Patrick & Catharine HOGAN - Part 1 - the early years
Hogan Overview | Tree 1 | Tree 2 | Part 1 | Part 2 | Part 3 | Part 4 |
Patrick Hogan and his family have been hard to research for several reasons:
I have found no document stating Patrick's year of immigration, but I reckon it was around 1846-47. The first reported date of activities in New York is Mar 24, 1849, when his first child, George W. Hogan was born. (This birth date was not certified at the time of birth, but was as reported years later to the de la Salle Christian Brothers on George's application for entry to the order.) One assumes Patrick met/married Catharine Donohue roughly a year before, but this is nothing but a guess.
Baby George was reportedly born in New York City, which at that time consisted only of Manhattan. The location was most likely true, since another 1849 event sets the Hogans in Manhattan. On Nov 1, 1849, Patrick filed his Declaration of Intention to become a U.S. citizen in Manhattan's Superior Court. Unfortunately, there was no home address or further information on this form, which must precede by 2 years an application for citizenship. So we can place the Hogans in Manhattan, and probably downtown, since that was the only settled area, but we can't pinpoint their location near a particular church.
The next dated evidence I have found of the family's location was recorded June 21, 1857 when Patrick Hogan witnessed the naturalization of shoemaker George B. Hogan (brother? cousin?) at Court of Common Pleas in Manhattan. George lived and worked on E. 18th Street, while Patrick was a west-sider, living on 8th Avenue--no street number or cross street given. (Note: as an artisan/merchant, George was relatively visible in city directories, and easy to follow. Patrick was not.)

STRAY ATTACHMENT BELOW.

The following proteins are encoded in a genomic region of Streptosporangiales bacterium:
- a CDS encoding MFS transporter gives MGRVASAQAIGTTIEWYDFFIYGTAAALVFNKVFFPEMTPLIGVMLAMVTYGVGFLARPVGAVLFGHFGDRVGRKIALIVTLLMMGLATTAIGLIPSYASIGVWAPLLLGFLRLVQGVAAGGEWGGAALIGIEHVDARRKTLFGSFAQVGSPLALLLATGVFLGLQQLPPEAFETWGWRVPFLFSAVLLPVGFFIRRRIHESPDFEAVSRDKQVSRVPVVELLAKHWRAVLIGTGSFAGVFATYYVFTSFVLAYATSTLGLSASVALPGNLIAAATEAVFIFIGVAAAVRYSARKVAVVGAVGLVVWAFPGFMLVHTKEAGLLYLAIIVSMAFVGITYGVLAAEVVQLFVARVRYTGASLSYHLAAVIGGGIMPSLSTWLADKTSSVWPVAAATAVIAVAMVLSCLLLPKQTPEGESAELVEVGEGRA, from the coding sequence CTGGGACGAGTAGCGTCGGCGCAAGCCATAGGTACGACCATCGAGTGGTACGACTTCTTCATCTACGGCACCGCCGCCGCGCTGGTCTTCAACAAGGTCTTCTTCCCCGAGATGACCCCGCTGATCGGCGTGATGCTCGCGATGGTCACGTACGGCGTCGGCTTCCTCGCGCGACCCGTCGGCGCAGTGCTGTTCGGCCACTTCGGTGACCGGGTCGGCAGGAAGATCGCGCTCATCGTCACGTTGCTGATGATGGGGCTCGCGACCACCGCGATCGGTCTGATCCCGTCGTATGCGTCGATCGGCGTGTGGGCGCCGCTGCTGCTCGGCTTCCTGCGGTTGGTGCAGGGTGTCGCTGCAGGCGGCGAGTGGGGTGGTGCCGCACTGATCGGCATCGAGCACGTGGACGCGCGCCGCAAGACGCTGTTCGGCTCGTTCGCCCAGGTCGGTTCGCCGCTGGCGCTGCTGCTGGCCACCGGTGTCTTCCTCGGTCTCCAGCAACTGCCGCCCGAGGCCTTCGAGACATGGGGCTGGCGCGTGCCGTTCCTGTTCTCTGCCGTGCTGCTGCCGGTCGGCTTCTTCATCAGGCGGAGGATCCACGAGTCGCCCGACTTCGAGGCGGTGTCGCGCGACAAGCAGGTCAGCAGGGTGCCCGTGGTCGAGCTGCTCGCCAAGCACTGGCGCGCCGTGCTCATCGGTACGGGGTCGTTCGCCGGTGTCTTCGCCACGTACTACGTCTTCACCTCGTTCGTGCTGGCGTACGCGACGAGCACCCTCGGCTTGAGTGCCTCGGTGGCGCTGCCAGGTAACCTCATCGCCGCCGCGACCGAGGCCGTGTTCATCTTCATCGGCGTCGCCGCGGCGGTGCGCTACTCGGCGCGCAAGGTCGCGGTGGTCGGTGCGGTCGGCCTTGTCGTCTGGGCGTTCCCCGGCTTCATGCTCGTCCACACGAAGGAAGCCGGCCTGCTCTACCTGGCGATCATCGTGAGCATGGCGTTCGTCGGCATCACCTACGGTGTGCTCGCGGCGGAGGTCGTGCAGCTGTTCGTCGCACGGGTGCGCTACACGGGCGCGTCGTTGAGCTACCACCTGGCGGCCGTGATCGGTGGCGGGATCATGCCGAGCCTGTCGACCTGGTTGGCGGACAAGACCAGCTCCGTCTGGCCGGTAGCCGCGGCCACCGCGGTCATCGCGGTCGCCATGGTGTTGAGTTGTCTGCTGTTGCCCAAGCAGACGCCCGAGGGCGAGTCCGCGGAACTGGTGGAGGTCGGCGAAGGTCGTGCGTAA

That leaves a blank between 1849 and 1857, during which time at least two more babies were born: Thomas (reportedly in 1851) and Anna (reported variously between 1853-1857). Someone attempting to connect the dots would assume the Hogans lived in Manhattan during that period. However, one item casts some doubt on this. Anna's death certificate (1925 in Hackensack) states that she was born in Whitestone, New York on March 19, 1857. This date is dubious, and the information itself may be wrong but it does raise a question of location that I hope to resolve some day. (It has been documented that the Hogan family did, indeed, live in Whitestone, Queens, but not until 1871, when Anna was in her teens. I have found no trace of an earlier Whitestone stay, a fact that doesn't rule it out.)
Part 2 Patrick Hogan on the upper east side |
The primary source of information about Patrick Hogan's family was a paragraph written by Patrick's grandson Gus Hogan, who wrote the following on a piece of scrap paper, probably during the 1960s.
This drawing by Richard [this line was crossed out]There were a few inaccuracies in this paragraph, but most of what Gus wrote was accurate enough to make this a major cornerstone of the research.